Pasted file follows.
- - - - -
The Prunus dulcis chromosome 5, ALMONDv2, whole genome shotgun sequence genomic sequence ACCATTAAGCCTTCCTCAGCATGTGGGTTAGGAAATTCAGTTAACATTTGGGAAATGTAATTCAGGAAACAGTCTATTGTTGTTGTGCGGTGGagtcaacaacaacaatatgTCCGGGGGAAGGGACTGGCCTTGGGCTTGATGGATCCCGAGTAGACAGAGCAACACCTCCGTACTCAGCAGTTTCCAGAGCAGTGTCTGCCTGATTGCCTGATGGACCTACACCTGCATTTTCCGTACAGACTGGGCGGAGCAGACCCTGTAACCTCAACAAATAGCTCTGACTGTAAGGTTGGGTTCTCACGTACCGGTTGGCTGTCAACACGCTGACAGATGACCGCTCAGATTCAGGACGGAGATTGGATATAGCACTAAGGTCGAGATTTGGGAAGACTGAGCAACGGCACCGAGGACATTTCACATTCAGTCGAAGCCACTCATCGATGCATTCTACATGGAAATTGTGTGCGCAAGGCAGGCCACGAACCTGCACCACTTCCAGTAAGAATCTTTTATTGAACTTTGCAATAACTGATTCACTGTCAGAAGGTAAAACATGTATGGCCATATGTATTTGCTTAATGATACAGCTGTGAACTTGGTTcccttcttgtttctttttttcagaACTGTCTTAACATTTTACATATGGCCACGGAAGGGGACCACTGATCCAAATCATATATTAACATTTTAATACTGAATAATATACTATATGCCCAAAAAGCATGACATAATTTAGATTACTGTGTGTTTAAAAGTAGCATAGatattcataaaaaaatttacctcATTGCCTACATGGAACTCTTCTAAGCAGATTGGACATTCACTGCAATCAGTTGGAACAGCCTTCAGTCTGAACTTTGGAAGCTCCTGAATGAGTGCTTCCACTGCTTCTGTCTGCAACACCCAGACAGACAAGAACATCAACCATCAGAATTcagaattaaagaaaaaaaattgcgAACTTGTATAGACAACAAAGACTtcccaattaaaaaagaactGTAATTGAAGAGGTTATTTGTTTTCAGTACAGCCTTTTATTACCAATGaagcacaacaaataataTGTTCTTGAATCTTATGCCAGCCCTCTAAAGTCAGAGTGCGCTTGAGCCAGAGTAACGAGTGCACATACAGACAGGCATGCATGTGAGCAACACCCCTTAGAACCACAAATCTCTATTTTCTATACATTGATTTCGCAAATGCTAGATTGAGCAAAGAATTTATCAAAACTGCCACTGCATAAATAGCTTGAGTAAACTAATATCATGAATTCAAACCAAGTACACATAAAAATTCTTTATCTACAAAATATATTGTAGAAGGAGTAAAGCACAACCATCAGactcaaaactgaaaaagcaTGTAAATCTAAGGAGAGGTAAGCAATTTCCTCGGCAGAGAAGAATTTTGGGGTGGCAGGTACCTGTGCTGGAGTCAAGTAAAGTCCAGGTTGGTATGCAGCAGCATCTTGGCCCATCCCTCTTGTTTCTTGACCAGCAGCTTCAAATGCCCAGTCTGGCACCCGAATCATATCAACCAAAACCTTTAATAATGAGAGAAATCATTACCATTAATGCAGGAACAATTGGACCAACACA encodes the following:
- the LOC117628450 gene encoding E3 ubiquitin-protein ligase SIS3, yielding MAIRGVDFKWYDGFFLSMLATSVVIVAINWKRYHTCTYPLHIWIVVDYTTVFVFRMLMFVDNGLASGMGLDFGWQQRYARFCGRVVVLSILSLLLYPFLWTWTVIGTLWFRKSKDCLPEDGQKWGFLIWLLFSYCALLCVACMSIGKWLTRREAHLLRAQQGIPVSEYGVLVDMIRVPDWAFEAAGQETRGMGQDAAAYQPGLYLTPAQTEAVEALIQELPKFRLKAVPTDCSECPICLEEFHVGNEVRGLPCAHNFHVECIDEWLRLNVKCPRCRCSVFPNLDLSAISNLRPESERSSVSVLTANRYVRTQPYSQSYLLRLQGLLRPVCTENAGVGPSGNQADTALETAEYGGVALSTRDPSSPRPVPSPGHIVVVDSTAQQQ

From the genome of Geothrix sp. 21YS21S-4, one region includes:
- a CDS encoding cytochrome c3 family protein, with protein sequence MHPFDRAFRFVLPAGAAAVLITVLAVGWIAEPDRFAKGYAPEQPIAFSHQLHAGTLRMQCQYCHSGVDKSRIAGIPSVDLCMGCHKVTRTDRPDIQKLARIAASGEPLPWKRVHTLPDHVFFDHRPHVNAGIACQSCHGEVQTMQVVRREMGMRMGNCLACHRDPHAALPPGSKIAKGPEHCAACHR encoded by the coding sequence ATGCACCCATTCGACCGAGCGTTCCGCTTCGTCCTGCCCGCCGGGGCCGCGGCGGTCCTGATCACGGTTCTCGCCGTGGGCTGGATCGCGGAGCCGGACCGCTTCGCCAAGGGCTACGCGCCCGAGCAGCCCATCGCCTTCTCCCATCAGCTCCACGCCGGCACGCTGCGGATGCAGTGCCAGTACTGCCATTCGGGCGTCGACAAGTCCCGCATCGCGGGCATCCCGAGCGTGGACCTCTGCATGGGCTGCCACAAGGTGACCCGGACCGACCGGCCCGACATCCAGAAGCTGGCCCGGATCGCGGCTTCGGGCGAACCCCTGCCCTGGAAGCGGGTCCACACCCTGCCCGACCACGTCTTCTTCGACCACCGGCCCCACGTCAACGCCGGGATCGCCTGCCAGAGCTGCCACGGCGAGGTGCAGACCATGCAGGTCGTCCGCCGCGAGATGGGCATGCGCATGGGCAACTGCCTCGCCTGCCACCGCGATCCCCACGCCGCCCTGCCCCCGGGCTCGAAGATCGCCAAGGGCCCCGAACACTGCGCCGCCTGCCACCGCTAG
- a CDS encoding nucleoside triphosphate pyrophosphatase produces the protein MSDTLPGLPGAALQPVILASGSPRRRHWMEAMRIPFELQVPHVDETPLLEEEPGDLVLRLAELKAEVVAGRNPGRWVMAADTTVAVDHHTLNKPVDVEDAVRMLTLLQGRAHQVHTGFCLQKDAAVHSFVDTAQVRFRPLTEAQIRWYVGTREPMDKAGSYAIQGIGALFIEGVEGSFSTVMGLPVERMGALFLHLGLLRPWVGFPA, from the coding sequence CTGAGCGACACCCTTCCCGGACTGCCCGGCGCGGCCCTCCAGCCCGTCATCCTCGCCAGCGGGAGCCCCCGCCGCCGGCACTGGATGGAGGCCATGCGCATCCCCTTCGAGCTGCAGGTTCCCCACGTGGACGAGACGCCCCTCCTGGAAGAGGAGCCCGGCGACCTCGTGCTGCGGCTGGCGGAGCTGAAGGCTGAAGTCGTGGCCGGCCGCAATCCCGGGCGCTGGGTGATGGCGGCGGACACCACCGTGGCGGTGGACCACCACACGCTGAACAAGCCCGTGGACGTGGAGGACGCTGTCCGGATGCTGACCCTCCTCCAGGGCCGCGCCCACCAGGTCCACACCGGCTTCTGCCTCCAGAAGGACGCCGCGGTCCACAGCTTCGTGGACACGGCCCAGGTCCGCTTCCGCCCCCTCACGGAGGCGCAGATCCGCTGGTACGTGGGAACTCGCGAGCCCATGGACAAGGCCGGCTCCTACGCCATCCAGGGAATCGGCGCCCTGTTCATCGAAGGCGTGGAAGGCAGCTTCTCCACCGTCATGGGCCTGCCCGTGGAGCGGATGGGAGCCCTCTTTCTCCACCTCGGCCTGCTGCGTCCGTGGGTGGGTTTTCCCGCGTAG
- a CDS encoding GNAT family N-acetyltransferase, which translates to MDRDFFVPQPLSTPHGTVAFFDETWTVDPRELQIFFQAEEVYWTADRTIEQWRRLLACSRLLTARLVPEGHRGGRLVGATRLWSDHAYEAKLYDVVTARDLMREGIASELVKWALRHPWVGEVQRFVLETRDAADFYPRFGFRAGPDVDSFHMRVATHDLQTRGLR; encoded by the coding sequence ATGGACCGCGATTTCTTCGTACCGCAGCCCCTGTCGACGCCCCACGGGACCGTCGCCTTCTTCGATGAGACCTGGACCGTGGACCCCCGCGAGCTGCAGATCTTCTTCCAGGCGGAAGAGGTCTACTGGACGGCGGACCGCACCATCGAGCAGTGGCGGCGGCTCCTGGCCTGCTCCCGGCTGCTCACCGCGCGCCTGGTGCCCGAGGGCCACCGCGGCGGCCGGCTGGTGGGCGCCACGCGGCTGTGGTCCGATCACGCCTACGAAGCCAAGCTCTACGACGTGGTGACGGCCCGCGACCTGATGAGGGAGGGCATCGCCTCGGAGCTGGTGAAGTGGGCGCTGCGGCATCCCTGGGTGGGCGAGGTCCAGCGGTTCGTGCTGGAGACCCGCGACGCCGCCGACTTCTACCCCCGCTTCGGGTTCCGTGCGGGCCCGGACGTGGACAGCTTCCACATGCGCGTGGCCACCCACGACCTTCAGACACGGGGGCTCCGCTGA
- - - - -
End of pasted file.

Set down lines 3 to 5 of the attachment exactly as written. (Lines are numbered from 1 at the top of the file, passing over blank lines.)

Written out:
From the genome of Geothrix sp. 21YS21S-4, one region includes:
- a CDS encoding cytochrome c3 family protein, with protein sequence MHPFDRAFRFVLPAGAAAVLITVLAVGWIAEPDRFAKGYAPEQPIAFSHQLHAGTLRMQCQYCHSGVDKSRIAGIPSVDLCMGCHKVTRTDRPDIQKLARIAASGEPLPWKRVHTLPDHVFFDHRPHVNAGIACQSCHGEVQTMQVVRREMGMRMGNCLACHRDPHAALPPGSKIAKGPEHCAACHR encoded by the coding sequence ATGCACCCATTCGACCGAGCGTTCCGCTTCGTCCTGCCCGCCGGGGCCGCGGCGGTCCTGATCACGGTTCTCGCCGTGGGCTGGATCGCGGAGCCGGACCGCTTCGCCAAGGGCTACGCGCCCGAGCAGCCCATCGCCTTCTCCCATCAGCTCCACGCCGGCACGCTGCGGATGCAGTGCCAGTACTGCCATTCGGGCGTCGACAAGTCCCGCATCGCGGGCATCCCGAGCGTGGACCTCTGCATGGGCTGCCACAAGGTGACCCGGACCGACCGGCCCGACATCCAGAAGCTGGCCCGGATCGCGGCTTCGGGCGAACCCCTGCCCTGGAAGCGGGTCCACACCCTGCCCGACCACGTCTTCTTCGACCACCGGCCCCACGTCAACGCCGGGATCGCCTGCCAGAGCTGCCACGGCGAGGTGCAGACCATGCAGGTCGTCCGCCGCGAGATGGGCATGCGCATGGGCAACTGCCTCGCCTGCCACCGCGATCCCCACGCCGCCCTGCCCCCGGGCTCGAAGATCGCCAAGGGCCCCGAACACTGCGCCGCCTGCCACCGCTAG
- a CDS encoding nucleoside triphosphate pyrophosphatase produces the protein MSDTLPGLPGAALQPVILASGSPRRRHWMEAMRIPFELQVPHVDETPLLEEEPGDLVLRLAELKAEVVAGRNPGRWVMAADTTVAVDHHTLNKPVDVEDAVRMLTLLQGRAHQVHTGFCLQKDAAVHSFVDTAQVRFRPLTEAQIRWYVGTREPMDKAGSYAIQGIGALFIEGVEGSFSTVMGLPVERMGALFLHLGLLRPWVGFPA, from the coding sequence CTGAGCGACACCCTTCCCGGACTGCCCGGCGCGGCCCTCCAGCCCGTCATCCTCGCCAGCGGGAGCCCCCGCCGCCGGCACTGGATGGAGGCCATGCGCATCCCCTTCGAGCTGCAGGTTCCCCACGTGGACGAGACGCCCCTCCTGGAAGAGGAGCCCGGCGACCTCGTGCTGCGGCTGGCGGAGCTGAAGGCTGAAGTCGTGGCCGGCCGCAATCCCGGGCGCTGGGTGATGGCGGCGGACACCACCGTGGCGGTGGACCACCACACGCTGAACAAGCCCGTGGACGTGGAGGACGCTGTCCGGATGCTGACCCTCCTCCAGGGCCGCGCCCACCAGGTCCACACCGGCTTCTGCCTCCAGAAGGACGCCGCGGTCCACAGCTTCGTGGACACGGCCCAGGTCCGCTTCCGCCCCCTCACGGAGGCGCAGATCCGCTGGTACGTGGGAACTCGCGAGCCCATGGACAAGGCCGGCTCCTACGCCATCCAGGGAATCGGCGCCCTGTTCATCGAAGGCGTGGAAGGCAGCTTCTCCACCGTCATGGGCCTGCCCGTGGAGCGGATGGGAGCCCTCTTTCTCCACCTCGGCCTGCTGCGTCCGTGGGTGGGTTTTCCCGCGTAG